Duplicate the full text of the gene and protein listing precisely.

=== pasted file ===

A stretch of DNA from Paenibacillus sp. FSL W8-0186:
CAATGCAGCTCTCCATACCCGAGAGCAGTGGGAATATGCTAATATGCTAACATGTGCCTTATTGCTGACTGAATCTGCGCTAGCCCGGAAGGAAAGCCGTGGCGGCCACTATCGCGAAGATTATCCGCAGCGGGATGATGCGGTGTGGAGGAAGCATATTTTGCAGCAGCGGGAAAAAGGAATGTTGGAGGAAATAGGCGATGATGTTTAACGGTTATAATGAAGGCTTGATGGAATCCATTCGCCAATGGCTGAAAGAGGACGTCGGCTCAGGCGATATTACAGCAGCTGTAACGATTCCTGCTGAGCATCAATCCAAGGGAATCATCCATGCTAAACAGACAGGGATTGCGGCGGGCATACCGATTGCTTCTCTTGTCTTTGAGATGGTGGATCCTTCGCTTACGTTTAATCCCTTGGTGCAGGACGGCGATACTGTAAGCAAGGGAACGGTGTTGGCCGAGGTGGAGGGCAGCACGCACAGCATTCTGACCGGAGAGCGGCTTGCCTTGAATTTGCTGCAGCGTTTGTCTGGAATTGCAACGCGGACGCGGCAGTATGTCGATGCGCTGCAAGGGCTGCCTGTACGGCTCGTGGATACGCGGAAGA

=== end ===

A stretch of DNA from Paenibacillus sp. FSL W8-0186:
CAATGCAGCTCTCCATACCCGAGAGCAGTGGGAATATGCTAATATGCTAACATGTGCCTTATTGCTGACTGAATCTGCGCTAGCCCGGAAGGAAAGCCGTGGCGGCCACTATCGCGAAGATTATCCGCAGCGGGATGATGCGGTGTGGAGGAAGCATATTTTGCAGCAGCGGGAAAAAGGAATGTTGGAGGAAATAGGCGATGATGTTTAACGGTTATAATGAAGGCTTGATGGAATCCATTCGCCAATGGCTGAAAGAGGACGTCGGCTCAGGCGATATTACAGCAGCTGTAACGATTCCTGCTGAGCATCAATCCAAGGGAATCATCCATGCTAAACAGACAGGGATTGCGGCGGGCATACCGATTGCTTCTCTTGTCTTTGAGATGGTGGATCCTTCGCTTACGTTTAATCCCTTGGTGCAGGACGGCGATACTGTAAGCAAGGGAACGGTGTTGGCCGAGGTGGAGGGCAGCACGCACAGCATTCTGACCGGAGAGCGGCTTGCCTTGAATTTGCTGCAGCGTTTGTCTGGAATTGCAACGCGGACGCGGCAGTATGTCGATGCGCTGCAAGGGCTGCCTGTACGGCTCGTGGATACGCGGAAGA